...although it's a dry heat so far so that means perfect triking weather. Actually, it's been really quite dry here in the nation's capital so I'm hoping we get some rain fairly soon. According to CBC Ottawa's meteorologist, Ian Black, the humidity levels are expected to rise next week so I figure I should get out while I can. I can deal with heat, MS notwithstanding, and I can even deal with humidity (I like the snow and rain) but the combination of heat and humidity just doesn't work well for me when it comes to getting any outdoor exercise. Like anyone else, I just wilt into a sweat infused puddle...kinda like the flame festooned critter above.
With that in mind, I went out yesterday for a quick 10.5 kilometre solo trip. With a light easterly breeze under blazingly sunny skies, conditions were more than perfect to be outdoors although I didn't really see too many others out until I got to the bike paths a couple of kilometres from home. What others I did see were mostly city crews fixing the potholes on roads but that wasn't anything I couldn't deal with. One city vehicle had parked itself pretty much squarely in the middle of a small suburban road necessitating me to creep around the large and smelly truck at a little faster than a gentle walking pace. Once I made it around the other side, I was off in almost top gear and headed for one of the city's many wide bicycle paths.
I don't ordinarily travel on the bike paths by myself. Call me paranoid but many a tragedy has occurred on suburban bike paths that the unwary had presumed were safe. However, as there were lots of kids (shouldn't they have been in school?) on bikes, skateboards and otherwise running around under glorious sunshine, I felt at least a little safer. So, my trip along the bike path took me to the Greenboro branch of the public library. There, I discovered many other people, mostly city workers, out and about milling around. It was almost right out of Sesame Street with the happy people going about their happy business doing happy things.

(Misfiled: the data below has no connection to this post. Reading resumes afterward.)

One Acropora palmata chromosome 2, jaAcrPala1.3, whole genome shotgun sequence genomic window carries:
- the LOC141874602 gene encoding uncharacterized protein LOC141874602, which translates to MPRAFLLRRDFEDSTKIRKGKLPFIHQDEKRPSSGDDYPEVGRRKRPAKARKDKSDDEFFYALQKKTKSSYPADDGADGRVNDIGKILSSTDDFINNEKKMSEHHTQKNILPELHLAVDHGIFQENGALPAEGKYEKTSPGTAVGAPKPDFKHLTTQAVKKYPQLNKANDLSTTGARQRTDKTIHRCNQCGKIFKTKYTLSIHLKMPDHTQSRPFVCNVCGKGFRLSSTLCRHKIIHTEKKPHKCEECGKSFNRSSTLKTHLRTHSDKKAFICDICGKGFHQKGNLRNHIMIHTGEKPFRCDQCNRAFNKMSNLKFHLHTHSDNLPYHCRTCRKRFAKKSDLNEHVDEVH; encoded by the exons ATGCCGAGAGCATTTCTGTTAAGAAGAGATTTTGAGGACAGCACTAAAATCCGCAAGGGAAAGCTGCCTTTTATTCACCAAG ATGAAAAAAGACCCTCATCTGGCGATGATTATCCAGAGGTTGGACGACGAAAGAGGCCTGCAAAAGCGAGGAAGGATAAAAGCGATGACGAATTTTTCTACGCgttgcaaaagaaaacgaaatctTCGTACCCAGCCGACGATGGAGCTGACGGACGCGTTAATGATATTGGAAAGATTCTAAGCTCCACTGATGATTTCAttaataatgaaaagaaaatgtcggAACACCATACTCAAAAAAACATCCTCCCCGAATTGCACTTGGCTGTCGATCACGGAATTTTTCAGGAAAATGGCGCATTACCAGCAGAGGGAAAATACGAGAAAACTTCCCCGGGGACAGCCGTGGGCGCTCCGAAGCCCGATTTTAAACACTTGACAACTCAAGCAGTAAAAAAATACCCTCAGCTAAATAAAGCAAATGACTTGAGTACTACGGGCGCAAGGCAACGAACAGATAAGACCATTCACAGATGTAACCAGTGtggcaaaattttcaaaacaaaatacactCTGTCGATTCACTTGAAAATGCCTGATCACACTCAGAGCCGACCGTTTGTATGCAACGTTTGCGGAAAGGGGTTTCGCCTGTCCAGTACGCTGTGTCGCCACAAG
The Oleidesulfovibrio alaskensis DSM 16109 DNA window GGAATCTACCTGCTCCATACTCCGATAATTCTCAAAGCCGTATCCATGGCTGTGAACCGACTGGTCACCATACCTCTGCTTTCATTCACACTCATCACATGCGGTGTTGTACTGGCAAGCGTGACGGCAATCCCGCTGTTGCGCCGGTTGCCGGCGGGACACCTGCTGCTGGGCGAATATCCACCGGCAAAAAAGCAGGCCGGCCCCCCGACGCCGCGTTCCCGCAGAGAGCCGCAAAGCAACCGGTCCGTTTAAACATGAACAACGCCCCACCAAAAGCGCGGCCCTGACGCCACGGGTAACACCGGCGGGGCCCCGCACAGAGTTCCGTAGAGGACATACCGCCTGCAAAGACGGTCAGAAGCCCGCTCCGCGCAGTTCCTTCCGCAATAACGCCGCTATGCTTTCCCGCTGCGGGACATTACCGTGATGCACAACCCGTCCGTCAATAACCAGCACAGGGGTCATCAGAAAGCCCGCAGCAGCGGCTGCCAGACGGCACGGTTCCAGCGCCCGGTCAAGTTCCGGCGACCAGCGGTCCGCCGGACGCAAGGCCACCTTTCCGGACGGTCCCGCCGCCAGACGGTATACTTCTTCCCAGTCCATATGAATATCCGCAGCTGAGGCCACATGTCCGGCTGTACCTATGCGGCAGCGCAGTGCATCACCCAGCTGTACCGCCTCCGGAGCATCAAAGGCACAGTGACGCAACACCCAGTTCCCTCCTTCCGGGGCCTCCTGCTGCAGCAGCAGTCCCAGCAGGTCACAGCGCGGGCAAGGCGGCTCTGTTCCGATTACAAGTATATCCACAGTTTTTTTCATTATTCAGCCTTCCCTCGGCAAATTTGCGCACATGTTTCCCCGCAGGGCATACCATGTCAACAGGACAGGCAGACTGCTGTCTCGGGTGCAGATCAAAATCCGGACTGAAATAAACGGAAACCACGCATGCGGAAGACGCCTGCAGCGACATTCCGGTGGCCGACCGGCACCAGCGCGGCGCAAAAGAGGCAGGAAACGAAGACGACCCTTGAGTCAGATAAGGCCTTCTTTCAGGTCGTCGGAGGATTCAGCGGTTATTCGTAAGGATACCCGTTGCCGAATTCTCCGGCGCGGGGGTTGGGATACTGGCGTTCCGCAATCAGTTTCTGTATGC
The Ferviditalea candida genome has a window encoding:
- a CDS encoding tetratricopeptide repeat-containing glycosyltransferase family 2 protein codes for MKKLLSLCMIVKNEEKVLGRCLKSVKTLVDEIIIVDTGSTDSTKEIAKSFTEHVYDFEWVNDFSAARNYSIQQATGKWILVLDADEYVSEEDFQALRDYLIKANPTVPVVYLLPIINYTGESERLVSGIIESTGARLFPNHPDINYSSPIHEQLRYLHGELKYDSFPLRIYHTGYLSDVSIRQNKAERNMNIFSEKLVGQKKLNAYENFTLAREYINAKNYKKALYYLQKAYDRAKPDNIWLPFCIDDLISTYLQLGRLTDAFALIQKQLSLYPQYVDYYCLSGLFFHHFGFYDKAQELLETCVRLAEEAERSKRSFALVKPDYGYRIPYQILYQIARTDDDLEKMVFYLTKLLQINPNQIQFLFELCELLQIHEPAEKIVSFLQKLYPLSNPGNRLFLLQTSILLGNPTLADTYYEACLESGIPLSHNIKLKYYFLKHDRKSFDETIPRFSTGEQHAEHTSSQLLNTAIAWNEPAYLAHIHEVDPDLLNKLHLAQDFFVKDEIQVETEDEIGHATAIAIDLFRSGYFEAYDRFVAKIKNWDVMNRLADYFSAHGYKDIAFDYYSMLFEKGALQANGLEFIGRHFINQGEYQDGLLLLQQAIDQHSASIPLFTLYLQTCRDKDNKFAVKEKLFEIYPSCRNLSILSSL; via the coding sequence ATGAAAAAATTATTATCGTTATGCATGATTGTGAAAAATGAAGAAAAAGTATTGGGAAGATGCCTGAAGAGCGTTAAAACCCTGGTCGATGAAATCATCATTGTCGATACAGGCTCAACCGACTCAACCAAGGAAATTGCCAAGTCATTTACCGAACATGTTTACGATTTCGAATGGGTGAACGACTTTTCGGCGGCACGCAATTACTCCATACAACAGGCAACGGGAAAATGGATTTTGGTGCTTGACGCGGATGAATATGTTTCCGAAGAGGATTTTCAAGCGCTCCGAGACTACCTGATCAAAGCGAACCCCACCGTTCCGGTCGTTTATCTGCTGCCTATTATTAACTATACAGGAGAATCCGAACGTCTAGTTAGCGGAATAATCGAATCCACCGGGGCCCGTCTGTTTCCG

Just past the library, I had a choice of continuing on the bike path or else turning onto Lorry Greenberg Drive - yet another suburban road - and heading east towards Conroy Road and into another suburban area. Ottawa is laced with suburban areas so there is no shortage of places to go. The houses all look the same and they're all on streets with names like Horsdal Pvt. and Pittaway Ave. So, enjoying the sunshine, I rode to Blohm Drive, circled around to Karsh Drive and reintercepted Lorry Greenberg. From there it was only a matter of retracing my route back home.
Ten and a half kilometres. Not bad.
I should take a moment or two here to mention an interesting incident that happened to me. I was travelling along Lorry Greenberg when a large passenger truck pulled up beside me. The passenger opened his window and immediately proceeded to hurl all manner of abuse at me. With the foul language extracted from the utterance, the young man shouted something like, "Get that (blankety blank)ing piece of (blank) off the road!!" Of course, I was right up against the curb and travelling at around 20 km/hr. I was not blocking traffic at all in any way. I pretended I couldn't understand what he was saying so he shouted more loudly at me until the opportunity for him to turn right and onto a small road presented itself. Then, he and his friend zoomed away never to be seen again.
This highlights the very real problem that cyclists and motor vehicle operators can have. There seems to be this understanding that cars and bikes do not mix well together on the road. While it is true that any collision between cars and bicycles/trikes is always bad news for the cyclist the fact remains that cyclists have the same right to use the road as cars do. However, the right for cyclists to use the road comes with responsibilities and so it is up to all cyclists, whether we ride bicycles, trikes or even quadracycles (yes, we have one of those as well) to share the road with motor vehicles. Stay to the far right of the road. Always be aware of what the traffic is doing around you. Make eye contact with drivers, especially at busy intersections where left turning traffic may not see you.
Remember what you were taught in driver's ed? Car drivers are looking for other car drivers. They often do not see pedestrians or cyclists. Trikes pose an even dicier problem because we sit so low to the ground. Even the tall, bright orange flag is often overlooked by an impatient driver who's inattentive for whatever reason. However, the message is the same, SHARE THE ROAD! Give plenty of space and scope to the car who's driver is clearly preoccupied with something other than operating a motor vehicle on a public road. Cyclists, too, need to share the road. Just because we have a right to use the road doesn't mean we can do whatever we want. Ride in the lane. Signal your turn. DO NOT RUN RED LIGHTS OR STOP SIGNS. Most importantly, stay safe. Yes, that may sound trite but it's no less true.
This upcoming weekend is the first of the Alcatel Sunday bike days of the season. with showery weather in the forecast, it should be an interesting trip and the first I will do on my trike. Looking forward to it!